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Bible Commentaries
Psalms 142

Whedon's Commentary on the BibleWhedon's Commentary


Maschil of David; A Prayer when he was in the cave.

The psalm commemorates a great deliverance. The impressions made by recent dangers still agitate the author’s soul. The memory of the wily artifice and malice of enemies, among whom he stood alone without a friend or advocate, Psalms 142:4 his imprisonment, Psalms 142:7 his inability to escape or to defend himself the long days and nights during which his life was in suspense are still present as the darkening shadows of a frightful dream. The psalm properly dates immediately after David’s escape from Gath to the cave. 1 Samuel 22:1. See note on title, and compare Psalms 34, 56 .TITLE: For Maschil, see note on title, Psalms 32:0.

A prayer A tephillah, or prayer-song, as distinct from a praise-song, or tehillah, as Psalms 145:0, title, where see note.

When he was in the cave One other psalm (Psalms 57:0) is also thus dated by the title. As that refers to the cave of Engedi, (see note there,) so does this to the cave of Adullam. See the notes. The cave to which tradition has given this name is about six miles southeast from Bethlehem, in the wild gorge of the Wady Urtas, on the eastern slope of the mountains of Judah. It is made up of a perfect labyrinth of apartments, so numerous and complicated that it has never been explored. Being in the vicinity of Bethlehem, David must have become considerably familiar with portions of its interior arrangement in his earlier life. Here his father’s family came to him, and also four hundred retainers. 1 Samuel 22:1-2. The cave is to this day the wonder and terror of travellers and natives. David afterward occupied it as a “stronghold,” or encampment, in his war with the Philistines, while the latter garrisoned Bethlehem. 2 Samuel 23:13-14

Verse 1

1. I cried I made an outcry. The repetitions denote intensity. With my voice, shows that it was not a figure for inward fervour, but a vocal, earnest call.

Supplication Literally, I made my earnest cry for mercy.

Verse 2

2. I poured out my complaint before him The idea of profuseness, unreservedness, is given I emptied out my complaint. Nothing was kept back. So, in the next line, I showed… him my trouble. This was done “before him” literally, before his face. In the sacrificial coloring of these expressions, especially the emphatic לפנין , before his face, there is a drawing nigh to God answerable to the New Testament “coming boldly to the throne of grace,” a “drawing near” to the “holy of holies.” Hebrews 4:16; Hebrews 10:22. This earnest pouring out of complaint and prayer for mercy, before the face of God, takes also the Levitical idea of a “libation,” or “drink-offering,” poured freely upon the sacrifice of the altar, to give it flavour and acceptance. Leviticus 4:7, etc. See Isaiah 57:6

Verse 3

3. Overwhelmed Or, fainted. He was completely enveloped in doubt, anxiety, apprehension, so that he was unable to judge and decide what to do, as Psalms 107:5; Jonah 2:7.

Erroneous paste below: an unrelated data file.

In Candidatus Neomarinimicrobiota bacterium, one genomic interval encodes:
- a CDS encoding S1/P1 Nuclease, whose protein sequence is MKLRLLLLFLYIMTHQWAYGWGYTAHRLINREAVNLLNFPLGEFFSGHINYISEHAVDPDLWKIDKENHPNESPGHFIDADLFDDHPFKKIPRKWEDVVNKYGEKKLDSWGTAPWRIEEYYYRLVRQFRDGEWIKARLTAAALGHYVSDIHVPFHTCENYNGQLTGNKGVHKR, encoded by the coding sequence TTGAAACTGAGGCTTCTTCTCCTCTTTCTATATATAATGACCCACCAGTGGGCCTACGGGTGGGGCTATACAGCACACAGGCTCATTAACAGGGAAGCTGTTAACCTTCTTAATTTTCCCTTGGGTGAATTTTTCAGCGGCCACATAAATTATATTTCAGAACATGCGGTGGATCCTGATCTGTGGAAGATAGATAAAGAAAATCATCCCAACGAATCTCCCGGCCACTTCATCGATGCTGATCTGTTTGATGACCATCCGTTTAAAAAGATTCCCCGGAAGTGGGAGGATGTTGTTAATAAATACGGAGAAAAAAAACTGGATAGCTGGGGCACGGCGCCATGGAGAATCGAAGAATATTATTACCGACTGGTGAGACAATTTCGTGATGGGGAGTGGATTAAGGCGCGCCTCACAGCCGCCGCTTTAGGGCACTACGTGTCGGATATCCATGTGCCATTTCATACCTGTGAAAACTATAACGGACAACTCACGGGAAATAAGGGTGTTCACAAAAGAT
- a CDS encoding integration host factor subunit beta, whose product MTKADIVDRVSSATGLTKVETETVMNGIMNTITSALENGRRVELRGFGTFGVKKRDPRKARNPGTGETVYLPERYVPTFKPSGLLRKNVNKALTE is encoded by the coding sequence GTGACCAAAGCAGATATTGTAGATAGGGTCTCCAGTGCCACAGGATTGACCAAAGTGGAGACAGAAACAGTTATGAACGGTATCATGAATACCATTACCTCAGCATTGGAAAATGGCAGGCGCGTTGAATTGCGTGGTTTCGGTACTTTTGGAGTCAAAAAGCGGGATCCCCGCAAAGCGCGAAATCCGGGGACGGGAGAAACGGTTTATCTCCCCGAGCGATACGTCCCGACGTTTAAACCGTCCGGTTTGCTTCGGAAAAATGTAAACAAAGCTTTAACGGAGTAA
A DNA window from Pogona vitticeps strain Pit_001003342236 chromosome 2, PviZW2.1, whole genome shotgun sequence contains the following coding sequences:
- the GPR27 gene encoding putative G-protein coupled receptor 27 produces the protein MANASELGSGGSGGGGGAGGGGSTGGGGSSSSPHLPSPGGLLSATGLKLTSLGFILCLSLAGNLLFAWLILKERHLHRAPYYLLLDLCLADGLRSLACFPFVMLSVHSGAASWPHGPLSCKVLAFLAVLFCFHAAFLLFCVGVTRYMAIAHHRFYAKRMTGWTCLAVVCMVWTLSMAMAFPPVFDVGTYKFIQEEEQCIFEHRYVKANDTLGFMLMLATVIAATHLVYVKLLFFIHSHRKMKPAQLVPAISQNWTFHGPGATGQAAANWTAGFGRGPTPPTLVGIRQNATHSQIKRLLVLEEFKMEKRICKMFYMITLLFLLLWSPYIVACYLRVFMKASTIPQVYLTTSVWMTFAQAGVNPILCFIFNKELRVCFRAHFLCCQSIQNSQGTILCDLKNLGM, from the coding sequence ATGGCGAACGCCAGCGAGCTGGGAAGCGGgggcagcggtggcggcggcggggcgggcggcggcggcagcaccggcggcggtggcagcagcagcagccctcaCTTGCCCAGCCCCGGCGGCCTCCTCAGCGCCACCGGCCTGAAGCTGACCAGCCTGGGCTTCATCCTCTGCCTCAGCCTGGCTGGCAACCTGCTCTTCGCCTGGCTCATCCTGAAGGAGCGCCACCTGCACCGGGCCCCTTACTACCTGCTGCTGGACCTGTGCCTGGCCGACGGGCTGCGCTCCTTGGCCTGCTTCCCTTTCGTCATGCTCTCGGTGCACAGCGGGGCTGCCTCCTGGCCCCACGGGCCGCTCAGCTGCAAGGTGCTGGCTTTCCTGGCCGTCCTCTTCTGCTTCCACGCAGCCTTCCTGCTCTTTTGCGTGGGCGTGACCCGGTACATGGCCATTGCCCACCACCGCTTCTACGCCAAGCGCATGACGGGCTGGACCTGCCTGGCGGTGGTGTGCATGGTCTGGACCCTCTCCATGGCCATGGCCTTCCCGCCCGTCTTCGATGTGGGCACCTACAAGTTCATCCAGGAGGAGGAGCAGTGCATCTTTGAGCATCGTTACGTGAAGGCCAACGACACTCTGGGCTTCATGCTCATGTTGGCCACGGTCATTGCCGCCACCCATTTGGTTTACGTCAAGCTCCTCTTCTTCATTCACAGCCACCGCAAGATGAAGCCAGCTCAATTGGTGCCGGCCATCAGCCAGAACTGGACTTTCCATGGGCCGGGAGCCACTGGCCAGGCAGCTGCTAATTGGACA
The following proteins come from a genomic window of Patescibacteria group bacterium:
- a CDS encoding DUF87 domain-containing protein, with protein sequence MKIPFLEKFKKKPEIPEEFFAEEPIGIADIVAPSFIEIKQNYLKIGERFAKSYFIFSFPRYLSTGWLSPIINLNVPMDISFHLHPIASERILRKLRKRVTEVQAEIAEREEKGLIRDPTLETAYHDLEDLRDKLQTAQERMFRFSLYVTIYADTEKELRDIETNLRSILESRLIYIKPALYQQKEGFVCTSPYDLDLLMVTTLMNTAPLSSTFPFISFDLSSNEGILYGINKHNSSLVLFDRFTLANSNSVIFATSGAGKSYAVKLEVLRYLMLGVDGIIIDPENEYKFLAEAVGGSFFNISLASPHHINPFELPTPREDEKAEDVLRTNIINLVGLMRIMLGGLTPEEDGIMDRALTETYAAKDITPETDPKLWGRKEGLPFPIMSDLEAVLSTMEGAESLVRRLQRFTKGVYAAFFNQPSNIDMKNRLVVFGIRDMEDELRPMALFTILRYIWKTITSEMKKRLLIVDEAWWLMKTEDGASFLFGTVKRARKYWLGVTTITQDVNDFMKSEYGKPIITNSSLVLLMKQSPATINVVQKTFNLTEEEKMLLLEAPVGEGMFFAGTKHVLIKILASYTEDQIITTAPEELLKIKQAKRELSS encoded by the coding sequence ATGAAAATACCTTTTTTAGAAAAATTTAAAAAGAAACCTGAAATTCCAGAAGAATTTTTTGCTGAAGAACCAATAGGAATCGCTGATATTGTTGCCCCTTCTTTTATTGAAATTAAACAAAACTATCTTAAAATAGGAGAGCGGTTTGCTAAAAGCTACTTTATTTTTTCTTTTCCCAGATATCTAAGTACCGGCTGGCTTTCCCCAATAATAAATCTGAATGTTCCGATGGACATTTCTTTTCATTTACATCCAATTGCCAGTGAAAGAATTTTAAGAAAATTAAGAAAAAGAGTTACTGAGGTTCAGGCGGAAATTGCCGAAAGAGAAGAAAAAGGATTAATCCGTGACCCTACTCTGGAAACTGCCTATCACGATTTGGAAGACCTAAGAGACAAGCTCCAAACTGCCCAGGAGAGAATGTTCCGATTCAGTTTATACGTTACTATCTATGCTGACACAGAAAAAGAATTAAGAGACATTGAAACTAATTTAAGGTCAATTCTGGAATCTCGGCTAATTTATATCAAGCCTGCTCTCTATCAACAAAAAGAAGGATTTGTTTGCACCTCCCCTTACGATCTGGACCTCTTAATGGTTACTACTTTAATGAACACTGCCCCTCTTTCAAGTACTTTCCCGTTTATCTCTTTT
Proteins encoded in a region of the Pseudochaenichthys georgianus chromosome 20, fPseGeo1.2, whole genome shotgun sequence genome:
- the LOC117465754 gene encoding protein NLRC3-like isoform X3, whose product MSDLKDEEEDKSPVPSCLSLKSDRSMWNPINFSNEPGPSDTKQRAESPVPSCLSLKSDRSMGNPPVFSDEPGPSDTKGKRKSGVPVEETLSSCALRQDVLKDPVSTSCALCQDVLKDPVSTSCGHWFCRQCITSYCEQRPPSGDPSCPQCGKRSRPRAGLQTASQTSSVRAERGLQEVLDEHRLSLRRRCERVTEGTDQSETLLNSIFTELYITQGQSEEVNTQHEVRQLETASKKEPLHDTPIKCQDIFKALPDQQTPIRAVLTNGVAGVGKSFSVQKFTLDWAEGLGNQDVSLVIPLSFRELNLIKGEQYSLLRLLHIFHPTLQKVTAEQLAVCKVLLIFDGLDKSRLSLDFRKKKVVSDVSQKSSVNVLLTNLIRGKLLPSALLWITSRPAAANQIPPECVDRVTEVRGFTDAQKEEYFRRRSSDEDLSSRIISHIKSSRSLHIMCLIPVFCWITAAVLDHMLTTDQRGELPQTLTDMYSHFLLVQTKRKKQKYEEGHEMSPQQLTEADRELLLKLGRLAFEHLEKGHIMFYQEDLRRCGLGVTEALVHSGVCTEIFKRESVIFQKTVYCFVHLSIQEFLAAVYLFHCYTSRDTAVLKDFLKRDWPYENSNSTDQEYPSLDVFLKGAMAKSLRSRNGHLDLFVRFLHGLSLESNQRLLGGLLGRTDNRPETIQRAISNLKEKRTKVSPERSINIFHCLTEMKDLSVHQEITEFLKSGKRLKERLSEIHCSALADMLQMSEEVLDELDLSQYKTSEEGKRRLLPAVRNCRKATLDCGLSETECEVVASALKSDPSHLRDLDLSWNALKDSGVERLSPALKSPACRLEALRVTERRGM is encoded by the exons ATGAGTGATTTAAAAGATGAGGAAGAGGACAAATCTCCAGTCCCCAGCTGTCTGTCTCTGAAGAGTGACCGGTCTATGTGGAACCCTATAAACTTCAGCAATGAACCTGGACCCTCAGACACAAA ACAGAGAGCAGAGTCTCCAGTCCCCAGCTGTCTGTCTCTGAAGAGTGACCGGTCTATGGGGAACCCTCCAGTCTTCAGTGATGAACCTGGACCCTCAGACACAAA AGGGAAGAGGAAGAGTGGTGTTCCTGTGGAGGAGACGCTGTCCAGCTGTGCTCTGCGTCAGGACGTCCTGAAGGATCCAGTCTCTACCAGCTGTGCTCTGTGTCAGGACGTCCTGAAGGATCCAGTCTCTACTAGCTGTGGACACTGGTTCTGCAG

Then thou knewest my path God knew and comprehended his situation, and kindly chose his path, and made a way for his escape. Job 23:10; Psalms 31:7-8.

In the way wherein I walked In my daily, or ordinary, manner of life. Every movement was watched and criticised for evil.

Privily laid a snare Treacherously placed in his path inducements to wrong, in the hope that he might fall into their “snare.”

Verse 4

4. On my right hand The place of an advocate or friend. See on Psalms 109:6. No man cared for my soul. The word rendered “cared” means to inquire after, to seek. The idea is, no man felt interest enough for my welfare to inquire into the justice of my cause or to seek my good. The verb look is in Hiphil imperative, and the verse should be read: “Look on the right hand and see! there is none recognising me; refuge has perished from me; there is none inquiring for my soul.” His distresses failed to awaken for him a friend capable of efficiently helping him.

Verse 5

5. I cried unto thee Jehovah is now his only, but his sufficient refuge. The great straits of his condition cause his faith to settle more intensely in God, and his deliverance to appear more signally divine.

Verse 7

7. Bring my soul out of prison There is no necessity for understanding מסגר , ( masger,) prison, in a figurative sense for affliction, distress, and making Psalms 25:17; Psalms 143:11, parallels. The word never takes that sense, but either signifies prison, jail, place of confinement, (as Isaiah 24:22; Isaiah 42:7,) or a smith, one that works in iron. We have already seen that the Philistines had seized, arrested David, (see note on title of Psalms 56:0,) and the history shows that he was detained by force when he would have escaped. 1 Samuel 21:10-15. Indeed, his escape was due solely to the providence of God, as Psalms 34, 56 fully declare.

The righteous shall compass me about David is not alone. He belongs to the spiritual “commonwealth of Israel,” the universal Church. The divine treatment of him will set forth a principle which shall affect all who trust in God. With him, therefore, the true-hearted Church will sympathize, and upon his deliverance they will surround him with joyful gratulations; or, giving the word the sense of crowning, triumph, as in Proverbs 14:18, they shall deck themselves as with crowns they shall triumph.

Bibliographical Information
Whedon, Daniel. "Commentary on Psalms 142". "Whedon's Commentary on the Bible". https://www.studylight.org/commentaries/eng/whe/psalms-142.html. 1874-1909.
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